Theological Musings

 Uncategorized
Nov 052003
 
Authors: Chris Hess

Derek Webb is at his home in Nashville, Tenn., taking a break

from his current fall tour. He has nothing in his pockets, not even

the usual couple of guitar picks.

Derek Webb has things on his mind. He has things that need to be

said- things he couldn’t say as a member of the hit folk-rock group

Caedmon’s Call. He has things to say to the church in America.

Derek Webb’s first musical memory came from when he was a kid.

He was in the back seat of his mother’s car, and Van Halen came on

the radio. He knew right then that he had to buy that Van Halen

album, despite his brother’s warnings of the dangers of the

band.

“I ended up buying every Van Halen album in chronological

order,” Webb said. “My favorite song is ‘Unchained.’ The guitar in

that song sounds like the Heavens are splitting open.”

Today, Derek Webb is one of the more humble musicians you will

meet, although he will argue that he is just painfully self-aware.

His wardrobe consists of several white t-shirts, a few pair of

pants, a couple jackets and a nice pair of boots.

He does not do encores, as he feels most of the time they are

dishonest.

He loves playing songs by his musical hero, Bob Dylan, in

concert.

Derek Webb also doesn’t necessarily like being a solo

artist.

“I had no ambition to leave Caedmon’s and go out on my own,”

Webb said. “Being alone on stage is awkward, I don’t really like it

that much. The departure just came out of necessity.”

That necessity came after Webb married fellow folk-rocker Sandra

McCracken and found the need to reprioritize his life. This opened

his eyes to a side of the Christian culture in America that he had

not noticed before, the industry. This new perspective resulted in

a whole album’s worth of songs all with one thing in common, the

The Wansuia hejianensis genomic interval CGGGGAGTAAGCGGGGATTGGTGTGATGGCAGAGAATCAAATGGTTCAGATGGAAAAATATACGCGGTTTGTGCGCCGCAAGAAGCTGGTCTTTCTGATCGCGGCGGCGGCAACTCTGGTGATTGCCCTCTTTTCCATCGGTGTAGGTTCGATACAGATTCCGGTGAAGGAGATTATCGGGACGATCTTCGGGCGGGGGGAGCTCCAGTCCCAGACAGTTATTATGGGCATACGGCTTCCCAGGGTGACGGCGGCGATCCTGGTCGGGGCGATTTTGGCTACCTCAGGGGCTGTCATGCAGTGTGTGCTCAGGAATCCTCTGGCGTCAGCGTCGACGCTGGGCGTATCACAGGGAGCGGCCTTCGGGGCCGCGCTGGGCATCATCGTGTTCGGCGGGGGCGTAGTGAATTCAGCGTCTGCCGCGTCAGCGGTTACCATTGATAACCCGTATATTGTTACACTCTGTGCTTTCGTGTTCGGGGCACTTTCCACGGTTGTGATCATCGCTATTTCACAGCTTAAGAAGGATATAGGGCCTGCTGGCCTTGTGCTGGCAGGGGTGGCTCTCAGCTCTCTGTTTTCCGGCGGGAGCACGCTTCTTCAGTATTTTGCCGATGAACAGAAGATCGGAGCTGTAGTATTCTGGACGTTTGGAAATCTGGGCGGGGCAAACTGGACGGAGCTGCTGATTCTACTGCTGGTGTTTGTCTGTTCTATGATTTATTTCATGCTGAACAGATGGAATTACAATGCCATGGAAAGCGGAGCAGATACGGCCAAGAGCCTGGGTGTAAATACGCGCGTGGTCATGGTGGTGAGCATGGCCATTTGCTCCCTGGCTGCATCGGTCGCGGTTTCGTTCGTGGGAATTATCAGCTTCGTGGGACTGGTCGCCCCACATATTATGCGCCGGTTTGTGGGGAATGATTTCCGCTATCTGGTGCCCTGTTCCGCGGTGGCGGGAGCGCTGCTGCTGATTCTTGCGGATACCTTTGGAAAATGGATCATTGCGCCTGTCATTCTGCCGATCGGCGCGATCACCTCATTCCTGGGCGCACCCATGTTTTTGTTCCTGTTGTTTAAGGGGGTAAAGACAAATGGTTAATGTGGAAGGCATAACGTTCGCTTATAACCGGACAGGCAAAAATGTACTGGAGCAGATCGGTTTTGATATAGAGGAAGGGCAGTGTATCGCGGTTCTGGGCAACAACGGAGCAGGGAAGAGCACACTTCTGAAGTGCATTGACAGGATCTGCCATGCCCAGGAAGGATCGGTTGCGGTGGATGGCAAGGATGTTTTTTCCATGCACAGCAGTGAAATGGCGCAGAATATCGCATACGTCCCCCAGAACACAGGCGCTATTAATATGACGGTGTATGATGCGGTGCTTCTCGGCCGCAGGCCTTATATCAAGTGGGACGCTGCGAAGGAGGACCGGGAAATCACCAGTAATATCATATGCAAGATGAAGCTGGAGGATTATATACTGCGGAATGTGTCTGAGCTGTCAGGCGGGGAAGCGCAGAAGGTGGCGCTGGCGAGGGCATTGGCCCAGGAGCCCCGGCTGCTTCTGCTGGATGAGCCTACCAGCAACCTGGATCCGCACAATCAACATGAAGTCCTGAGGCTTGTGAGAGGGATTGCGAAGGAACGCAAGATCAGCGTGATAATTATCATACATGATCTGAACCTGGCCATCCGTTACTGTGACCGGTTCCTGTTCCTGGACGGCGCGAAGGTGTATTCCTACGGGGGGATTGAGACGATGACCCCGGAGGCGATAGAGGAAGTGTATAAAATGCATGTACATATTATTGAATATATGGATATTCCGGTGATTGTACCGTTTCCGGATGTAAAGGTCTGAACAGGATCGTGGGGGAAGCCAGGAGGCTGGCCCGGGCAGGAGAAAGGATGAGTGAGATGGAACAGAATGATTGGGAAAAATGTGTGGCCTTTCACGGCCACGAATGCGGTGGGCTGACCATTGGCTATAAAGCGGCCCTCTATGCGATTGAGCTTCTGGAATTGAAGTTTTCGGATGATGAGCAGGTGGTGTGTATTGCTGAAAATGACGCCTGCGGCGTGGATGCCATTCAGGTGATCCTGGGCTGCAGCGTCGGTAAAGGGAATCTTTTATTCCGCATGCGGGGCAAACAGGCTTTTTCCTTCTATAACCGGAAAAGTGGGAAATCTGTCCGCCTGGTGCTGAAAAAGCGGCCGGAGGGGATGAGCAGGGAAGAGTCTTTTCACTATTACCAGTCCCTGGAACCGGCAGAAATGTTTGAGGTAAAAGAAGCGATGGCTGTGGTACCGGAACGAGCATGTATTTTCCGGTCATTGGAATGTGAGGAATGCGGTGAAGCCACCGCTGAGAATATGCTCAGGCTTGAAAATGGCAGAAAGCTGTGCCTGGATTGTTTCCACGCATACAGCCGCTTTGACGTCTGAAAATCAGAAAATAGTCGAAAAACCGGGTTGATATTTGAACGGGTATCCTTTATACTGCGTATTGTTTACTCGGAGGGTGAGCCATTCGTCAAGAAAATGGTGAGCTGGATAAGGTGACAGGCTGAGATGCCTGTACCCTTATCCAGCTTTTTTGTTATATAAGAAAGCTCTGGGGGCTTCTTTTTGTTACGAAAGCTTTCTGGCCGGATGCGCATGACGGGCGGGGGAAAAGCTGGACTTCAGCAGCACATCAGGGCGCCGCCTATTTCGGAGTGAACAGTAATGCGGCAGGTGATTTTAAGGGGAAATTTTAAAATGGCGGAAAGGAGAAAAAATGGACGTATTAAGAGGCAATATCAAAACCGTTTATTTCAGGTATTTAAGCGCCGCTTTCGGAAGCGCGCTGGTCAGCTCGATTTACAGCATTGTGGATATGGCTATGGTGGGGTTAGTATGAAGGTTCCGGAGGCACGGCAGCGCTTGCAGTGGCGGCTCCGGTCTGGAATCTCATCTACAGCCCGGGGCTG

church.

Derek’s leaving Caedmon’s Call was, as he put it, organic. There

was no Hollywood-style falling out between band members. No “Behind

the Music” drama. The band knew that he was being called to deliver

a message and they told him to go for it.

“This album is the only thing that I could have left that band

for,” Webb said. “I had to do it, I couldn’t say no.”

That album is “She Must and Shall Go Free,” released last March

on iNO records. Webb’s goal is simply that the church will again

hear the Gospel.

“From pews to pulpit to the stores to the radio stations, we in

the American church look like we don’t believe,” Webb said. “Older

Christians think that they don’t need the Gospel, but it is what we

need surely.”

When Webb released the record, he wanted to be able to play the

songs in a context where he could hear what people had to say. He

wanted to hear their stories and answer their questions. His

answer- living rooms.

“I don’t want to be a pop star on stage in a glittery suit,”

Webb said of his solo endeavor. “I just want to be the guy in the

corner with a guitar, starting real, honest dialogue. About half of

the shows since March have been in people’s living rooms, and it’s

worked pretty well.”

Derek Webb is not a showman. He has no interest in being a

celebrity up on stage. He teaches as much as he plays music. He is

simply a member of the Church from Nashville, Tenn., who has a

message that he wants to get across.

“My intention, God’s intention, with this album is to fulfill

church’s need, of which I am a part of. To hear and believe the

Gospel,” Webb said. “Either no one else sees this need or they are

just afraid to dispute the Christian culture. I need this just as

much as the next person.”

OUTBOX:

An Evening with Derek Webb

Where: Summitview Community Church

When: 8pm, Sunday, Nov. 9

Tix: $10, www.ticketweb.com

 

 

 

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